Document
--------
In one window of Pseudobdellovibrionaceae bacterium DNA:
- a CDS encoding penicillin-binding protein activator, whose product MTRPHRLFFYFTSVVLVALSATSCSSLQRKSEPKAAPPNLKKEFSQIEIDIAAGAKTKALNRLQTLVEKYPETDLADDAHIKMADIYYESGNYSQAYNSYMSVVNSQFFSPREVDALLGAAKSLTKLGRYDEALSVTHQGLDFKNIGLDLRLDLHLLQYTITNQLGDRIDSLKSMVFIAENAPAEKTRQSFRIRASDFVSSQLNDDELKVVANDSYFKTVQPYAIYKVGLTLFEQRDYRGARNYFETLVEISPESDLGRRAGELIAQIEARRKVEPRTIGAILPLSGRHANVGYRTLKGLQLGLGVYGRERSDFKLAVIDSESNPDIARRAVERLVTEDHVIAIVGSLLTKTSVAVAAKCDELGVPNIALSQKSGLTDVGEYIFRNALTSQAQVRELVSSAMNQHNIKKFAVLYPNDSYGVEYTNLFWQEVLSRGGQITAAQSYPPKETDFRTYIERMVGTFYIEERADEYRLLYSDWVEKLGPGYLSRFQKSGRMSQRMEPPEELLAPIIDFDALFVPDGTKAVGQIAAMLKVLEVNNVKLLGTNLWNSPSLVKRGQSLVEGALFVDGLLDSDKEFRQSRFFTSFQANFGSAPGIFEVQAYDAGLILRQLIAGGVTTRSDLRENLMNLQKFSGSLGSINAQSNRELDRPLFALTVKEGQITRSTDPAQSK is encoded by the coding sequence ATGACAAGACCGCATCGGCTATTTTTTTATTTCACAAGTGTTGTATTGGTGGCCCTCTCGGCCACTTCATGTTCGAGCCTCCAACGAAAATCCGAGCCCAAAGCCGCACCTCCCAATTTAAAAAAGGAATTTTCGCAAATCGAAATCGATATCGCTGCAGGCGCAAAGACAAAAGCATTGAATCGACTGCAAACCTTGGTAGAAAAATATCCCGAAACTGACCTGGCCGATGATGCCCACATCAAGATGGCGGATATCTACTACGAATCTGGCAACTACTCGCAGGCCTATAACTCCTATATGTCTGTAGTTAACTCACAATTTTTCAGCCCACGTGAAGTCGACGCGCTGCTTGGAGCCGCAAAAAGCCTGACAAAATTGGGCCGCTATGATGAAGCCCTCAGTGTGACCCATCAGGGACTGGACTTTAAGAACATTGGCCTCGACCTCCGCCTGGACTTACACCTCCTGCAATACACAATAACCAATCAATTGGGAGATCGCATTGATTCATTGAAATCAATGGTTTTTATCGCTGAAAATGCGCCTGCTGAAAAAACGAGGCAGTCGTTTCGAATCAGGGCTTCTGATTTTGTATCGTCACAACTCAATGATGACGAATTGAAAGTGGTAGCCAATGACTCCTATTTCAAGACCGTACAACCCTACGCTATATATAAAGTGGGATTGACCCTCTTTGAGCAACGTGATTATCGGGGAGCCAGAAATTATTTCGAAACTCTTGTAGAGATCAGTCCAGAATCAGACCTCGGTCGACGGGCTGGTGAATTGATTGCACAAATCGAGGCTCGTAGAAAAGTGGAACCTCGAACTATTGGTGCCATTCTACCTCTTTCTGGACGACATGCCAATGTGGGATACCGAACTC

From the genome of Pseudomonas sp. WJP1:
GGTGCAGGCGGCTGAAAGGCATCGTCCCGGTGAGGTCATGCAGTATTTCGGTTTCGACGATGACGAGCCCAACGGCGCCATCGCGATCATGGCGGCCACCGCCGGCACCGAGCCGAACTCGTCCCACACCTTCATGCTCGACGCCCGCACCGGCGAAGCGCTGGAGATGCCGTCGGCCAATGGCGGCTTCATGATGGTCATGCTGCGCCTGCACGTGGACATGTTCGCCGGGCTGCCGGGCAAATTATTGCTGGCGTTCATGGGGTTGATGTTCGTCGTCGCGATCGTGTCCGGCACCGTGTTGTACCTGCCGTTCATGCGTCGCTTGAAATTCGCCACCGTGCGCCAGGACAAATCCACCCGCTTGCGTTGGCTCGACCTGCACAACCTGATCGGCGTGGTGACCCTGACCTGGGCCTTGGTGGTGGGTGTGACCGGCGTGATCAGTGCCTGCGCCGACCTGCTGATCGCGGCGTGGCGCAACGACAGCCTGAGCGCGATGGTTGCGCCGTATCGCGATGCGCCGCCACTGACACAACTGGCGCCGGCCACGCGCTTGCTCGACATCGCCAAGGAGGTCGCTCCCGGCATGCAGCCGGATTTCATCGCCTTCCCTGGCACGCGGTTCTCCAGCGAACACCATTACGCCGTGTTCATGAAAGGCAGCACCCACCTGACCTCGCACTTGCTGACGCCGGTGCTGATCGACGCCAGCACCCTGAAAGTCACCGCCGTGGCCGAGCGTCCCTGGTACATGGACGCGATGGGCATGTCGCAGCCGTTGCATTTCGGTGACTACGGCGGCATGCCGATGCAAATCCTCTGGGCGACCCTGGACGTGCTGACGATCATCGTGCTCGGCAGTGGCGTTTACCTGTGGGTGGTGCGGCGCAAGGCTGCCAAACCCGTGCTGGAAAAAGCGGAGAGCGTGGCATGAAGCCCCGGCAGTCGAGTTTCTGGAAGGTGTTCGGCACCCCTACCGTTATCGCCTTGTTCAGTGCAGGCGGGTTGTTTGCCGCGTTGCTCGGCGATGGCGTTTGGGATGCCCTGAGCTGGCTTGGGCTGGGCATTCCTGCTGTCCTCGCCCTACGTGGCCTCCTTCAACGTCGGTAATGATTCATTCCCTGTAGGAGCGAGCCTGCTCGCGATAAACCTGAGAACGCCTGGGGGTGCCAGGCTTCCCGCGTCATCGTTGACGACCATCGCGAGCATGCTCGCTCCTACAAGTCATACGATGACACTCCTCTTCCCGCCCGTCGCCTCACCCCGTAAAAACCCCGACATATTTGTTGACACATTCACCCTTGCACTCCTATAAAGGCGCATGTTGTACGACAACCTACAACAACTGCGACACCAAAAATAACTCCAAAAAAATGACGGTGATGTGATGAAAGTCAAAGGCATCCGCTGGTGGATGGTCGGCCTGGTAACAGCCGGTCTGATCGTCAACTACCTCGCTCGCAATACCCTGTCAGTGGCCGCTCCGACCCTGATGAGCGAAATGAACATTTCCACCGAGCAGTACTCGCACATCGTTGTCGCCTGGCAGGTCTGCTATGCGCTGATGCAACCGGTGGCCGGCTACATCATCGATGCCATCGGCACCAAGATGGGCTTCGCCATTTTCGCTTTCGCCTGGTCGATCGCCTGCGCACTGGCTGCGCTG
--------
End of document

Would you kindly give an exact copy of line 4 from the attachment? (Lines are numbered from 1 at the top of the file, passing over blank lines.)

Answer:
GGTGCAGGCGGCTGAAAGGCATCGTCCCGGTGAGGTCATGCAGTATTTCGGTTTCGACGATGACGAGCCCAACGGCGCCATCGCGATCATGGCGGCCACCGCCGGCACCGAGCCGAACTCGTCCCACACCTTCATGCTCGACGCCCGCACCGGCGAAGCGCTGGAGATGCCGTCGGCCAATGGCGGCTTCATGATGGTCATGCTGCGCCTGCACGTGGACATGTTCGCCGGGCTGCCGGGCAAATTATTGCTGGCGTTCATGGGGTTGATGTTCGTCGTCGCGATCGTGTCCGGCACCGTGTTGTACCTGCCGTTCATGCGTCGCTTGAAATTCGCCACCGTGCGCCAGGACAAATCCACCCGCTTGCGTTGGCTCGACCTGCACAACCTGATCGGCGTGGTGACCCTGACCTGGGCCTTGGTGGTGGGTGTGACCGGCGTGATCAGTGCCTGCGCCGACCTGCTGATCGCGGCGTGGCGCAACGACAGCCTGAGCGCGATGGTTGCGCCGTATCGCGATGCGCCGCCACTGACACAACTGGCGCCGGCCACGCGCTTGCTCGACATCGCCAAGGAGGTCGCTCCCGGCATGCAGCCGGATTTCATCGCCTTCCCTGGCACGCGGTTCTCCAGCGAACACCATTACGCCGTGTTCATGAAAGGCAGCACCCACCTGACCTCGCACTTGCTGACGCCGGTGCTGATCGACGCCAGCACCCTGAAAGTCACCGCCGTGGCCGAGCGTCCCTGGTACATGGACGCGATGGGCATGTCGCAGCCGTTGCATTTCGGTGACTACGGCGGCATGCCGATGCAAATCCTCTGGGCGACCCTGGACGTGCTGACGATCATCGTGCTCGGCAGTGGCGTTTACCTGTGGGTGGTGCGGCGCAAGGCTGCCAAACCCGTGCTGGAAAAAGCGGAGAGCGTGGCATGAAGCCCCGGCAGTCGAGTTTCTGGAAGGTGTTCGGCACCCCTACCGTTATCGCCTTGTTCAGTGCAGGCGGGTTGTTTGCCGCGTTGCTCGGCGATGGCGTTTGGGATGCCCTGAGCTGGCTTGGGCTGGGCATTCCTGCTGTCCTCGCCCTACGTGGCCTCCTTCAACGTCGGTAATGATTCATTCCCTGTAGGAGCGAGCCTGCTCGCGATAAACCTGAGAACGCCTGGGGGTGCCAGGCTTCCCGCGTCATCGTTGACGACCATCGCGAGCATGCTCGCTCCTACAAGTCATACGATGACACTCCTCTTCCCGCCCGTCGCCTCACCCCGTAAAAACCCCGACATATTTGTTGACACATTCACCCTTGCACTCCTATAAAGGCGCATGTTGTACGACAACCTACAACAACTGCGACACCAAAAATAACTCCAAAAAAATGACGGTGATGTGATGAAAGTCAAAGGCATCCGCTGGTGGATGGTCGGCCTGGTAACAGCCGGTCTGATCGTCAACTACCTCGCTCGCAATACCCTGTCAGTGGCCGCTCCGACCCTGATGAGCGAAATGAACATTTCCACCGAGCAGTACTCGCACATCGTTGTCGCCTGGCAGGTCTGCTATGCGCTGATGCAACCGGTGGCCGGCTACATCATCGATGCCATCGGCACCAAGATGGGCTTCGCCATTTTCGCTTTCGCCTGGTCGATCGCCTGCGCACTGGCTGCGCTG